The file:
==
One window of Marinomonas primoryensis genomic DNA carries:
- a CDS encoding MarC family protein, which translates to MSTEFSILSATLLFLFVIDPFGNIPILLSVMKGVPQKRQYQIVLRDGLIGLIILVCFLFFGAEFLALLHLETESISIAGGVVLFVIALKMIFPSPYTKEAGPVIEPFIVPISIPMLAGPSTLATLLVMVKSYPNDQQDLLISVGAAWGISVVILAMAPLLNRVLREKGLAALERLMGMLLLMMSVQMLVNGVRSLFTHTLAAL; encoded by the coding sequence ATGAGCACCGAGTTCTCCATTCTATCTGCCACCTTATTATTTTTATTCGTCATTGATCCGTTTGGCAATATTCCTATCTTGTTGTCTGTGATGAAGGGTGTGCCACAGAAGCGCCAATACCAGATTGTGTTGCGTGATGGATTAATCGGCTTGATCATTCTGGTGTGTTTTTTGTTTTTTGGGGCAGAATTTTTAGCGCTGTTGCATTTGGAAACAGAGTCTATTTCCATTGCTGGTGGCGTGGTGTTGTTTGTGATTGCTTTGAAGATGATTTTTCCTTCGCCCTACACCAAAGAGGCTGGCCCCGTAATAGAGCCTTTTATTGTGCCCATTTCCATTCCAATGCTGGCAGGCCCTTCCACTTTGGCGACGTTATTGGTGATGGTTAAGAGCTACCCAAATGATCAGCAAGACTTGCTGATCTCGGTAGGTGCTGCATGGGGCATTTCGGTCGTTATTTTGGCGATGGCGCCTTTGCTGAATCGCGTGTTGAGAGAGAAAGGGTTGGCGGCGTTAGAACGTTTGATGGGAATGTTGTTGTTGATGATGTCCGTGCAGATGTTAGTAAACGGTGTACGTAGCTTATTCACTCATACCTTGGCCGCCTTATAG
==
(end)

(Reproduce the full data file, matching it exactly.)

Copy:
One window of Marinomonas primoryensis genomic DNA carries:
- a CDS encoding MarC family protein, which translates to MSTEFSILSATLLFLFVIDPFGNIPILLSVMKGVPQKRQYQIVLRDGLIGLIILVCFLFFGAEFLALLHLETESISIAGGVVLFVIALKMIFPSPYTKEAGPVIEPFIVPISIPMLAGPSTLATLLVMVKSYPNDQQDLLISVGAAWGISVVILAMAPLLNRVLREKGLAALERLMGMLLLMMSVQMLVNGVRSLFTHTLAAL; encoded by the coding sequence ATGAGCACCGAGTTCTCCATTCTATCTGCCACCTTATTATTTTTATTCGTCATTGATCCGTTTGGCAATATTCCTATCTTGTTGTCTGTGATGAAGGGTGTGCCACAGAAGCGCCAATACCAGATTGTGTTGCGTGATGGATTAATCGGCTTGATCATTCTGGTGTGTTTTTTGTTTTTTGGGGCAGAATTTTTAGCGCTGTTGCATTTGGAAACAGAGTCTATTTCCATTGCTGGTGGCGTGGTGTTGTTTGTGATTGCTTTGAAGATGATTTTTCCTTCGCCCTACACCAAAGAGGCTGGCCCCGTAATAGAGCCTTTTATTGTGCCCATTTCCATTCCAATGCTGGCAGGCCCTTCCACTTTGGCGACGTTATTGGTGATGGTTAAGAGCTACCCAAATGATCAGCAAGACTTGCTGATCTCGGTAGGTGCTGCATGGGGCATTTCGGTCGTTATTTTGGCGATGGCGCCTTTGCTGAATCGCGTGTTGAGAGAGAAAGGGTTGGCGGCGTTAGAACGTTTGATGGGAATGTTGTTGTTGATGATGTCCGTGCAGATGTTAGTAAACGGTGTACGTAGCTTATTCACTCATACCTTGGCCGCCTTATAG